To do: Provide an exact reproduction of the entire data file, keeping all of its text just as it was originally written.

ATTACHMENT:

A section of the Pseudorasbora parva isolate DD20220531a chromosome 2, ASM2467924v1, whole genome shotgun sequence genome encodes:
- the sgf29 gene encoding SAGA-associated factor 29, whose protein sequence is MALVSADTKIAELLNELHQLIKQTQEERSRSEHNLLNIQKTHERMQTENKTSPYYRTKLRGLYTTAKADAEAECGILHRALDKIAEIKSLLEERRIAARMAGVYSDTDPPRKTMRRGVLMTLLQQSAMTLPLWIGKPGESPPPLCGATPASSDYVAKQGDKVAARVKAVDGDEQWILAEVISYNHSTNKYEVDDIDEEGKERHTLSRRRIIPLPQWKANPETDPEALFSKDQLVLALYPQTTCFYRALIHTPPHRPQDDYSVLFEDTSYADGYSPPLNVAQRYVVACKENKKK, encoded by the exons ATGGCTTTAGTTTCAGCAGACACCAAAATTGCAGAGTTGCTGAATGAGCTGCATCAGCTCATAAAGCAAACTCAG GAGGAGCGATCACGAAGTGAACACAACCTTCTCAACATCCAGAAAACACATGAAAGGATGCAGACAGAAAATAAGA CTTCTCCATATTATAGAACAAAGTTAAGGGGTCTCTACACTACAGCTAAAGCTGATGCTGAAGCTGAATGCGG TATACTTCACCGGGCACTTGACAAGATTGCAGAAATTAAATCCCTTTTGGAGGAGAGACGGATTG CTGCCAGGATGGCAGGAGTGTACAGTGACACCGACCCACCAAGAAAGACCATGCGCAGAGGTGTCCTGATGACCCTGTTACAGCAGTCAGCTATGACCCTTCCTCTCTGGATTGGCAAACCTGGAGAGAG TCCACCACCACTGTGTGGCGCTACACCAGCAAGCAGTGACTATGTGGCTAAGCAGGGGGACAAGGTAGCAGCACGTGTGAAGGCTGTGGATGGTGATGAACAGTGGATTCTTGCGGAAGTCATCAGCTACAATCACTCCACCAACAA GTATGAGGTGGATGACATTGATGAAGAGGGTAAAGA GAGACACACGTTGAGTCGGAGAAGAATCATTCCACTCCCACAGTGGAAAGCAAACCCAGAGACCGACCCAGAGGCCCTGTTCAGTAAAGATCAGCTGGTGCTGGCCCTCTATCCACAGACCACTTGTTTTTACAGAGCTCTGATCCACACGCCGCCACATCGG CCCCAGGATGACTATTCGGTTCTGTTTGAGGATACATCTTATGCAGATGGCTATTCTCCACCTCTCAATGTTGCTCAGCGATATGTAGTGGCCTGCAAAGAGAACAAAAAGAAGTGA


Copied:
A section of the Pseudorasbora parva isolate DD20220531a chromosome 2, ASM2467924v1, whole genome shotgun sequence genome encodes:
- the sgf29 gene encoding SAGA-associated factor 29, whose protein sequence is MALVSADTKIAELLNELHQLIKQTQEERSRSEHNLLNIQKTHERMQTENKTSPYYRTKLRGLYTTAKADAEAECGILHRALDKIAEIKSLLEERRIAARMAGVYSDTDPPRKTMRRGVLMTLLQQSAMTLPLWIGKPGESPPPLCGATPASSDYVAKQGDKVAARVKAVDGDEQWILAEVISYNHSTNKYEVDDIDEEGKERHTLSRRRIIPLPQWKANPETDPEALFSKDQLVLALYPQTTCFYRALIHTPPHRPQDDYSVLFEDTSYADGYSPPLNVAQRYVVACKENKKK, encoded by the exons ATGGCTTTAGTTTCAGCAGACACCAAAATTGCAGAGTTGCTGAATGAGCTGCATCAGCTCATAAAGCAAACTCAG GAGGAGCGATCACGAAGTGAACACAACCTTCTCAACATCCAGAAAACACATGAAAGGATGCAGACAGAAAATAAGA CTTCTCCATATTATAGAACAAAGTTAAGGGGTCTCTACACTACAGCTAAAGCTGATGCTGAAGCTGAATGCGG TATACTTCACCGGGCACTTGACAAGATTGCAGAAATTAAATCCCTTTTGGAGGAGAGACGGATTG CTGCCAGGATGGCAGGAGTGTACAGTGACACCGACCCACCAAGAAAGACCATGCGCAGAGGTGTCCTGATGACCCTGTTACAGCAGTCAGCTATGACCCTTCCTCTCTGGATTGGCAAACCTGGAGAGAG TCCACCACCACTGTGTGGCGCTACACCAGCAAGCAGTGACTATGTGGCTAAGCAGGGGGACAAGGTAGCAGCACGTGTGAAGGCTGTGGATGGTGATGAACAGTGGATTCTTGCGGAAGTCATCAGCTACAATCACTCCACCAACAA GTATGAGGTGGATGACATTGATGAAGAGGGTAAAGA GAGACACACGTTGAGTCGGAGAAGAATCATTCCACTCCCACAGTGGAAAGCAAACCCAGAGACCGACCCAGAGGCCCTGTTCAGTAAAGATCAGCTGGTGCTGGCCCTCTATCCACAGACCACTTGTTTTTACAGAGCTCTGATCCACACGCCGCCACATCGG CCCCAGGATGACTATTCGGTTCTGTTTGAGGATACATCTTATGCAGATGGCTATTCTCCACCTCTCAATGTTGCTCAGCGATATGTAGTGGCCTGCAAAGAGAACAAAAAGAAGTGA